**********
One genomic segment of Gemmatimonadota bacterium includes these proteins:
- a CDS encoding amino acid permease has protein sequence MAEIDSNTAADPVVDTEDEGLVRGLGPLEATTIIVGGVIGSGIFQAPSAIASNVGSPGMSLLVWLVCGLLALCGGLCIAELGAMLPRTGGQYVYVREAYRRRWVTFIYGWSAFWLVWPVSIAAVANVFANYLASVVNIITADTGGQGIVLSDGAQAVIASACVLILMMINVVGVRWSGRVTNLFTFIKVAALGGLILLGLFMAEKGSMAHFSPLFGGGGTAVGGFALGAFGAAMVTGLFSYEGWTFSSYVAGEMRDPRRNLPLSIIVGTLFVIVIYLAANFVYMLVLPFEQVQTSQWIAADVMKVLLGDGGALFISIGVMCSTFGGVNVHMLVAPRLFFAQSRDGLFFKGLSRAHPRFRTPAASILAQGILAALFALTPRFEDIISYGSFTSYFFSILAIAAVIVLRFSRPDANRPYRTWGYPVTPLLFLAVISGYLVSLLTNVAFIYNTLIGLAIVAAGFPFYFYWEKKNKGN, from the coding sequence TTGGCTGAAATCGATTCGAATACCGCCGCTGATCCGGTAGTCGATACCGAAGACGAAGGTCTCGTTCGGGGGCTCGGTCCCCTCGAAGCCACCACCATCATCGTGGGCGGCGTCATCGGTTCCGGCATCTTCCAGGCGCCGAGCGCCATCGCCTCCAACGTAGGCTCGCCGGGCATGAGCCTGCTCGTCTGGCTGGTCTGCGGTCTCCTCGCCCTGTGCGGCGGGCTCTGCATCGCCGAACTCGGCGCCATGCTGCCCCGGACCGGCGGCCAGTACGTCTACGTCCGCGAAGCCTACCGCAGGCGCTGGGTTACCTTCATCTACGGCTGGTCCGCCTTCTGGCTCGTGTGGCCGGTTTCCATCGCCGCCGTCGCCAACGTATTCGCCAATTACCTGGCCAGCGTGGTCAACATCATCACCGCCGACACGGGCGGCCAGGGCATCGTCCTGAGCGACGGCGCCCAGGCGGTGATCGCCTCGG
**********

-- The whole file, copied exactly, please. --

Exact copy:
One genomic segment of Gemmatimonadota bacterium includes these proteins:
- a CDS encoding amino acid permease has protein sequence MAEIDSNTAADPVVDTEDEGLVRGLGPLEATTIIVGGVIGSGIFQAPSAIASNVGSPGMSLLVWLVCGLLALCGGLCIAELGAMLPRTGGQYVYVREAYRRRWVTFIYGWSAFWLVWPVSIAAVANVFANYLASVVNIITADTGGQGIVLSDGAQAVIASACVLILMMINVVGVRWSGRVTNLFTFIKVAALGGLILLGLFMAEKGSMAHFSPLFGGGGTAVGGFALGAFGAAMVTGLFSYEGWTFSSYVAGEMRDPRRNLPLSIIVGTLFVIVIYLAANFVYMLVLPFEQVQTSQWIAADVMKVLLGDGGALFISIGVMCSTFGGVNVHMLVAPRLFFAQSRDGLFFKGLSRAHPRFRTPAASILAQGILAALFALTPRFEDIISYGSFTSYFFSILAIAAVIVLRFSRPDANRPYRTWGYPVTPLLFLAVISGYLVSLLTNVAFIYNTLIGLAIVAAGFPFYFYWEKKNKGN, from the coding sequence TTGGCTGAAATCGATTCGAATACCGCCGCTGATCCGGTAGTCGATACCGAAGACGAAGGTCTCGTTCGGGGGCTCGGTCCCCTCGAAGCCACCACCATCATCGTGGGCGGCGTCATCGGTTCCGGCATCTTCCAGGCGCCGAGCGCCATCGCCTCCAACGTAGGCTCGCCGGGCATGAGCCTGCTCGTCTGGCTGGTCTGCGGTCTCCTCGCCCTGTGCGGCGGGCTCTGCATCGCCGAACTCGGCGCCATGCTGCCCCGGACCGGCGGCCAGTACGTCTACGTCCGCGAAGCCTACCGCAGGCGCTGGGTTACCTTCATCTACGGCTGGTCCGCCTTCTGGCTCGTGTGGCCGGTTTCCATCGCCGCCGTCGCCAACGTATTCGCCAATTACCTGGCCAGCGTGGTCAACATCATCACCGCCGACACGGGCGGCCAGGGCATCGTCCTGAGCGACGGCGCCCAGGCGGTGATCGCCTCGG